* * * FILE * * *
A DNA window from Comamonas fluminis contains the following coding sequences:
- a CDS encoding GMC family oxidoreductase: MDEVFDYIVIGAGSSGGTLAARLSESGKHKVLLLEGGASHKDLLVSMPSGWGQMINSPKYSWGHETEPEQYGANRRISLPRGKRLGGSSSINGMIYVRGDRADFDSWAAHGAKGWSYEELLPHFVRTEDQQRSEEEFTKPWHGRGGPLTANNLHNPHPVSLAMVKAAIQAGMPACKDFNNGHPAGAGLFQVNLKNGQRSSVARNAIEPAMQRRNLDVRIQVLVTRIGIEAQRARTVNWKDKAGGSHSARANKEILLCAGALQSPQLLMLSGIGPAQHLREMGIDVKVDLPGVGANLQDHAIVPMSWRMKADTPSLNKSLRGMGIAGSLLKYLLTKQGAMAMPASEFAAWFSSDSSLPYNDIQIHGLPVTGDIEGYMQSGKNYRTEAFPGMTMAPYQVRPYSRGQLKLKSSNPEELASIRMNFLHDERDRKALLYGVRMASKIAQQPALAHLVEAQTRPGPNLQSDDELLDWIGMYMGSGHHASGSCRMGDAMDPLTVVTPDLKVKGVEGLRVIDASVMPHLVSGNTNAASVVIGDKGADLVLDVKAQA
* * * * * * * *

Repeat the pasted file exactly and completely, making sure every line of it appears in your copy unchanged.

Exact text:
A DNA window from Comamonas fluminis contains the following coding sequences:
- a CDS encoding GMC family oxidoreductase: MDEVFDYIVIGAGSSGGTLAARLSESGKHKVLLLEGGASHKDLLVSMPSGWGQMINSPKYSWGHETEPEQYGANRRISLPRGKRLGGSSSINGMIYVRGDRADFDSWAAHGAKGWSYEELLPHFVRTEDQQRSEEEFTKPWHGRGGPLTANNLHNPHPVSLAMVKAAIQAGMPACKDFNNGHPAGAGLFQVNLKNGQRSSVARNAIEPAMQRRNLDVRIQVLVTRIGIEAQRARTVNWKDKAGGSHSARANKEILLCAGALQSPQLLMLSGIGPAQHLREMGIDVKVDLPGVGANLQDHAIVPMSWRMKADTPSLNKSLRGMGIAGSLLKYLLTKQGAMAMPASEFAAWFSSDSSLPYNDIQIHGLPVTGDIEGYMQSGKNYRTEAFPGMTMAPYQVRPYSRGQLKLKSSNPEELASIRMNFLHDERDRKALLYGVRMASKIAQQPALAHLVEAQTRPGPNLQSDDELLDWIGMYMGSGHHASGSCRMGDAMDPLTVVTPDLKVKGVEGLRVIDASVMPHLVSGNTNAASVVIGDKGADLVLDVKAQA